Dipali Dalia BDS Kings College London 2000, MSc Kings College London 2006 MClinDent Kings College London 2008 MRD RCS Edinburgh 2008. GDC:78334 Registered Specialist in Periodontics

Dipali qualified from Guy’s King’s and St. Thomas’ Dental Institute in 2000 with honours. Having completed her vocational training she spent a year as a senior house officer in Oral and Maxillofacial Surgery in the West Midlands followed by two years as a staff grade in Oral Surgery at King’s College Hospital, teaching dental students. Dipali obtained the MFDS examination in 2003 and commenced specialist training in periodontology in 2004 at King’s College London Dental Institute. Dipali gained her MSc in Periodontology (with distinction) in 2006 followed by the Master of Clinical Dentistry in Periodontology (with distinction) in 2008 and subsequently the Membership of Restorative Dentistry of the Royal College of Surgeons, and is now on the General Dental Council’s specialist register.

What does a Periodontist do?

A periodontist is a dentist who specializes in the prevention, diagnosis, and treatment of periodontal disease. Periodontists receive extensive training in these areas, during the three to four year Postgraduate training programme. They are familiar with the latest techniques for diagnosing and treating periodontal disease, and are also trained in performing cosmetic periodontal procedures. Periodontists often treat more problematic periodontal cases, such as those with severe gum disease or a complex medical history. Periodontists offer a wide range of treatments, such as scaling and root planing (in which the infected surface of the root is cleaned) or root surface debridement (in which damaged tissue is removed). They can also treat patients with severe gum problems using a range of surgical procedures. During the first visit, the periodontist usually reviews the patient’s complete medical and dental histories. It is extremely important for the periodontist to know if any medications are being taken or if the patient is being treated for any condition that can affect periodontal care, such as heart disease, diabetes, or pregnancy. The periodontist examines the gums, checks to see if there is any gum line recession, assesses how the teeth fit together when biting, and checks the teeth to see if any are loose. The periodontist will also take a small measuring instrument called a probe and place it between the teeth and gums to determine the depth of those spaces, known as periodontal pockets; this helps the periodontist assess the health of the gums. X-rays may also be taken to observe the health of the bone below the gum line.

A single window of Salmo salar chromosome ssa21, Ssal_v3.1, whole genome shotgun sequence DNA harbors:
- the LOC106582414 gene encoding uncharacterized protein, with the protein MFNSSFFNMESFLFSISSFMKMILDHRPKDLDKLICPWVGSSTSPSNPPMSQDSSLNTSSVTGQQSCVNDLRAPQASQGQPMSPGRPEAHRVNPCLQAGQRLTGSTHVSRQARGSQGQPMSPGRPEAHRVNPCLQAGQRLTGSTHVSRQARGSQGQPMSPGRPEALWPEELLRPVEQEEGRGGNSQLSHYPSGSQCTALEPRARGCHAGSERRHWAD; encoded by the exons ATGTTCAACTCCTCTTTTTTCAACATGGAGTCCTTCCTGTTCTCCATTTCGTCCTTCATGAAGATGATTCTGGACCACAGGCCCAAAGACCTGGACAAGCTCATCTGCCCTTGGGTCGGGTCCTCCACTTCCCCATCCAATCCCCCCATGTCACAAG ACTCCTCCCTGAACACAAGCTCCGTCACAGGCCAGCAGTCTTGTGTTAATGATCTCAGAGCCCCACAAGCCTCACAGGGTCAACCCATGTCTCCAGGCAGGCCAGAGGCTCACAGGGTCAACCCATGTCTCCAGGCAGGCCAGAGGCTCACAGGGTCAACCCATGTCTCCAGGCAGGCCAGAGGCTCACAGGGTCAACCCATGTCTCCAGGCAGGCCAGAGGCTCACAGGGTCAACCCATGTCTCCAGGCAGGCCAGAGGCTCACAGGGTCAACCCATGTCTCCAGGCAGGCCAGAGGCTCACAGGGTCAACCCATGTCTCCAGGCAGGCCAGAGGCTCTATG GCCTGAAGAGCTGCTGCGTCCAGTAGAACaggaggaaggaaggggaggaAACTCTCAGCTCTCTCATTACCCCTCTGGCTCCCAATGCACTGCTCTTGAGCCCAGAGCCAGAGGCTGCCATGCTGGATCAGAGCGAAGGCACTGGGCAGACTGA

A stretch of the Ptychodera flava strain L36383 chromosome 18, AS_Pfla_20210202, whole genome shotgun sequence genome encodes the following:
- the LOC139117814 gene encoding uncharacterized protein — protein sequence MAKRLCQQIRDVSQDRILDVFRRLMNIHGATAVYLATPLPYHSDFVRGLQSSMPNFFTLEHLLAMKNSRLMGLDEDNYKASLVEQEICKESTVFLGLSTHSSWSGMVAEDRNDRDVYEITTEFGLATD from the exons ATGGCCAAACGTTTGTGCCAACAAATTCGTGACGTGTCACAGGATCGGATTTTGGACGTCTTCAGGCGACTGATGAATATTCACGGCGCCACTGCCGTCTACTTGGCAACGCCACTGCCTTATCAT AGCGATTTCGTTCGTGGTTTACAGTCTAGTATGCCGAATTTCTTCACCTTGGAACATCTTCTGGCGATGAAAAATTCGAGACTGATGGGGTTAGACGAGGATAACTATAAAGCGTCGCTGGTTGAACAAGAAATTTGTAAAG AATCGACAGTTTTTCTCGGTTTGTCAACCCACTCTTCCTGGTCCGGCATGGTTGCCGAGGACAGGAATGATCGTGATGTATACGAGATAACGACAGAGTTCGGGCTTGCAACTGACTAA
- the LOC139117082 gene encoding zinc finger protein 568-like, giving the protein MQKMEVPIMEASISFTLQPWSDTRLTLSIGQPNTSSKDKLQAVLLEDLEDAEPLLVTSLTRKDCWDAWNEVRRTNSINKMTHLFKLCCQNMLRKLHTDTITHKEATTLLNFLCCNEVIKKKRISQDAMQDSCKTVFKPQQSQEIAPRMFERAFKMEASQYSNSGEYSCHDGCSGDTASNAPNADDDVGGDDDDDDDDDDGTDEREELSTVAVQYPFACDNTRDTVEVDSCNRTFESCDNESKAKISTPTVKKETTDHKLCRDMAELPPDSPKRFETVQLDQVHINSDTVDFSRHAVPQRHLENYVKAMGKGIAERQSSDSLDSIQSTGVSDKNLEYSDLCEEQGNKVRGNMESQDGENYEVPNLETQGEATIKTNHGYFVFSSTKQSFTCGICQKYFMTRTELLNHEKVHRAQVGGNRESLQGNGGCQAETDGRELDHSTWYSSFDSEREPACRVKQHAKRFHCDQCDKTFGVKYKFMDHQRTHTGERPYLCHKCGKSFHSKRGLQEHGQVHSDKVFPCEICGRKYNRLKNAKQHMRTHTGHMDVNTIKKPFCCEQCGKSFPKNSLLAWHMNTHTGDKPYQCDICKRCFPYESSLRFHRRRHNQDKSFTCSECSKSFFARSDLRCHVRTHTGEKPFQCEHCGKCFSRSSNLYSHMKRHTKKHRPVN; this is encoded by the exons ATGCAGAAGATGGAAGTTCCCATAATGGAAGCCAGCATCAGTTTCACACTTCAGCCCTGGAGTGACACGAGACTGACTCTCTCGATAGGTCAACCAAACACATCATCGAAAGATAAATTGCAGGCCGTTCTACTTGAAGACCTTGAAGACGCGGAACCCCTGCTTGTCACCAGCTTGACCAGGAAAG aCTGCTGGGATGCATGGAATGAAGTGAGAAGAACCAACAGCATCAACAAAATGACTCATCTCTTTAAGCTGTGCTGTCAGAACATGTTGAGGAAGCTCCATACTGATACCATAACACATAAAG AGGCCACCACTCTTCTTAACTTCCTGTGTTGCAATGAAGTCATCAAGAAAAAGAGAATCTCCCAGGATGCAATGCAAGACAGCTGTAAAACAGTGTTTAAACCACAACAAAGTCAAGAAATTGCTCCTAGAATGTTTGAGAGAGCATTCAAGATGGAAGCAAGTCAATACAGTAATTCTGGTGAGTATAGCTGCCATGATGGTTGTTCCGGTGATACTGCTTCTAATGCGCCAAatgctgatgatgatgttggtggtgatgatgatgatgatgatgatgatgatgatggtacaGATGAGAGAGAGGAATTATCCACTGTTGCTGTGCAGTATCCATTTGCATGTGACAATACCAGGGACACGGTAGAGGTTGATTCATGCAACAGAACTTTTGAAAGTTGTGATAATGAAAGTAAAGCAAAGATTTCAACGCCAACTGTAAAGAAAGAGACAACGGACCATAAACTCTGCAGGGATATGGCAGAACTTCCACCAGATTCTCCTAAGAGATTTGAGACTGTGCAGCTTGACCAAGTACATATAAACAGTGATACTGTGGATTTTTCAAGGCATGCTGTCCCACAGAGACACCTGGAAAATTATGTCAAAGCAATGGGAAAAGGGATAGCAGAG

Some patients’ periodontal needs can be managed by the general dentist or hygienist. However, as more and more patients are exhibiting signs of periodontal disease, coupled with research that suggests a relationship between periodontal disease and other chronic diseases of aging, periodontal treatment may necessitate a greater understanding and increased level of expertise by a trained specialist. Patients who present with moderate or severe levels of periodontal disease, or patients with more complex cases, will be best managed by a partnership between the dentist, hygienist and periodontist.

Consultation (1 hour) including x rays: £140
Non-surgical treatment: from £250 per arch
Surgical Treatment: quoted per case

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